Although there may be anesthetic in your system, it is generally not harmful to the baby. Talk to your doctor if you have concerns, and find out the name of the medication. An excellent resource, Medications and Mothers' Milk by Thomas Hale, PhD, lists info about different medications and how they affect breastfeeding mothers and babies. Ask a local La Leche League Leader if she has this book to provide you with resources that will be helpful as you work with your health care provider.
It is possible that your baby may be very sleepy during the first few days, and may have to be woken up and encouraged to nurse. Keeping him close will make this easier, as you will be aware of when he is stirring and more alert.
Often, a mother who has had a cesarean will develop a fever. There is no need to separate mother and baby if this is the case. Most medications are compatible with breastfeeding, but because every situation is unique, it is important to gather information about a medication and work closely with your health care provider, letting him or her know how important it is to you to breastfeed. A La Leche League Leader can provide resources with information about the safety of medications for breastfeeding mothers.
Tips for Making Life Easier
Request that your IV be inserted into your forearm, rather than in the back of your hand (and without the supporting board if one is used). This will allow you more freedom of movement when handling your baby.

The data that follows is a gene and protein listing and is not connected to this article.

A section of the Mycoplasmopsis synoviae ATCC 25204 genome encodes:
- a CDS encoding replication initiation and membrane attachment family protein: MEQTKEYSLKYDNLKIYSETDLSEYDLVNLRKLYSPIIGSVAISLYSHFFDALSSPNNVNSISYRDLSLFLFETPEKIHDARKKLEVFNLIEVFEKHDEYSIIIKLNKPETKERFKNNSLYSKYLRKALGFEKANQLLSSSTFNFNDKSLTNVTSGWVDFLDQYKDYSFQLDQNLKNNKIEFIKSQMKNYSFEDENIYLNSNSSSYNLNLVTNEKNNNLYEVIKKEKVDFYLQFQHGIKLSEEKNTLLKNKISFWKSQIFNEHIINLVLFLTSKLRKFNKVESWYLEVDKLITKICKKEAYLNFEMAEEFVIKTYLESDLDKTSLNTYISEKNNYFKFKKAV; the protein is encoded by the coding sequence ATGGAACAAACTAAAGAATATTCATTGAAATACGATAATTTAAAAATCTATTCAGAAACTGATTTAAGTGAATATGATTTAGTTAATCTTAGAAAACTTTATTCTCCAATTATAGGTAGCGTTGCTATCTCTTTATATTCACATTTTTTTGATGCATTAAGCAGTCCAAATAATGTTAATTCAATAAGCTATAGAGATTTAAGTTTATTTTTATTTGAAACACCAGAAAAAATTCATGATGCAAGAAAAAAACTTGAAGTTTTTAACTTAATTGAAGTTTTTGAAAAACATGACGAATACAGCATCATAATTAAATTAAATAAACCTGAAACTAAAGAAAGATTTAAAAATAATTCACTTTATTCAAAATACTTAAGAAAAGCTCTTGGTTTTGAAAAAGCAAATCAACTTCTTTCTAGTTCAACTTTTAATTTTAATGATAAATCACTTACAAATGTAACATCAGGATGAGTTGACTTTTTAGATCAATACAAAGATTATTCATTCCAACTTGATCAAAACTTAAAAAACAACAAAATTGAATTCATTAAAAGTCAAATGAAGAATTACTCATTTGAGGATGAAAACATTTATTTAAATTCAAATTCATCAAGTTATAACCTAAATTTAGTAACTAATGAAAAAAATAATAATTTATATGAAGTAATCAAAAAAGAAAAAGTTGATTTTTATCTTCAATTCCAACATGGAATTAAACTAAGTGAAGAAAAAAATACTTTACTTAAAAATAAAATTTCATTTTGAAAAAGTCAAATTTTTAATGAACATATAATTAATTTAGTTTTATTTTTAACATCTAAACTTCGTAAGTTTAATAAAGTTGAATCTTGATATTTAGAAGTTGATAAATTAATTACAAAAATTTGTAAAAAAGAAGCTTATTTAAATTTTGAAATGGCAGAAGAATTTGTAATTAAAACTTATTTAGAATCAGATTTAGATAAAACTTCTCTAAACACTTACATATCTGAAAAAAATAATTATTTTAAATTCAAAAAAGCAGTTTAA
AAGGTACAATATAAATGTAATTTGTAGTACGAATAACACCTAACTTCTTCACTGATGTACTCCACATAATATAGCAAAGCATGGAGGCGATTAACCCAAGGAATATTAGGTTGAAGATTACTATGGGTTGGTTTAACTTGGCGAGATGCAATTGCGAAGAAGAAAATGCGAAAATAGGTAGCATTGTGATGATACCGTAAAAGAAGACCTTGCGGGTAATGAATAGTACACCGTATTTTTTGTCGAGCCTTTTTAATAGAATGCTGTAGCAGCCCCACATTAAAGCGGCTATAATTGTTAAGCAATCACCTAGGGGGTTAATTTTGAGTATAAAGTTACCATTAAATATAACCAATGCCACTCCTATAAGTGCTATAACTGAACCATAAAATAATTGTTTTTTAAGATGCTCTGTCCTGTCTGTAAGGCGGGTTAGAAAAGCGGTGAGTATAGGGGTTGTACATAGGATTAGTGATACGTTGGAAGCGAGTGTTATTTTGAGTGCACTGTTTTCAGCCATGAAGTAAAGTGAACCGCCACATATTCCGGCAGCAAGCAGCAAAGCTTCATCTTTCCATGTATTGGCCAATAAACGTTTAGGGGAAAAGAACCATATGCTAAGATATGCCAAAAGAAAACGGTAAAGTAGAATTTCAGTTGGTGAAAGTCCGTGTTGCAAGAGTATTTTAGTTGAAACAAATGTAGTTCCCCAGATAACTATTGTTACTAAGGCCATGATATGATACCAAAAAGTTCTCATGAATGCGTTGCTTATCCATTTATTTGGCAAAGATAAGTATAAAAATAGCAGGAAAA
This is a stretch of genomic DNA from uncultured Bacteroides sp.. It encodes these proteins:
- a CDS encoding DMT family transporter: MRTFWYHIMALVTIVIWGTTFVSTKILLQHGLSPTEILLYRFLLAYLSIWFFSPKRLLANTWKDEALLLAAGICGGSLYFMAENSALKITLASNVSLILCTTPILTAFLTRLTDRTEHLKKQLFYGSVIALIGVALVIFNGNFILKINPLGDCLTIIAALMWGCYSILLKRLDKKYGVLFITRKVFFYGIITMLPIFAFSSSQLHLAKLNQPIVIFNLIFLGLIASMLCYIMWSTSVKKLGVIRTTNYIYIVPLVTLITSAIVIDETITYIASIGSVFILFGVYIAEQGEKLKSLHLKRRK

Arrange for as much help as you can get. Even in hospital you will need either your partner, or a family member or friend to help you with the baby, for example, changing his nappy (diaper) or dressing him, and passing you the baby, or helping you get comfortable.
Once at home, extra help will be essential. You will have to rest for a long time, and most women cannot drive for about six weeks. Arrange as much help as you can with meals, laundry, and essential housework, as well as with any other children you may have. Plenty of fluids and lots of nutritious food are important keys to your recovery.
Lying down is probably the best way to breastfeed at the beginning. You may need to use extra pillows and cushions. Let comfort guide you as to the best way to position your baby. Some moms use a rolled up towel to cover the incision. Extra support is important for women who have cesareans. As obstetrician Michel Odent points out in his book, The Caesarean, breastfeeding after a cesarean is a relatively new thing, even though now it is more and more common. But because the birth process is different, moms who have given birth this way have more challenges. Interestingly he notes that non-labor cesareans are associated with more breastfeeding difficulties than those that take place after labor. If you are planning a cesarean, it may be worth seeing if your doctor will let you go into labor first, rather than scheduling a date. However, if this is not possible, gather information and establish a support network beforehand -- it will stand you in good stead for breastfeeding your baby.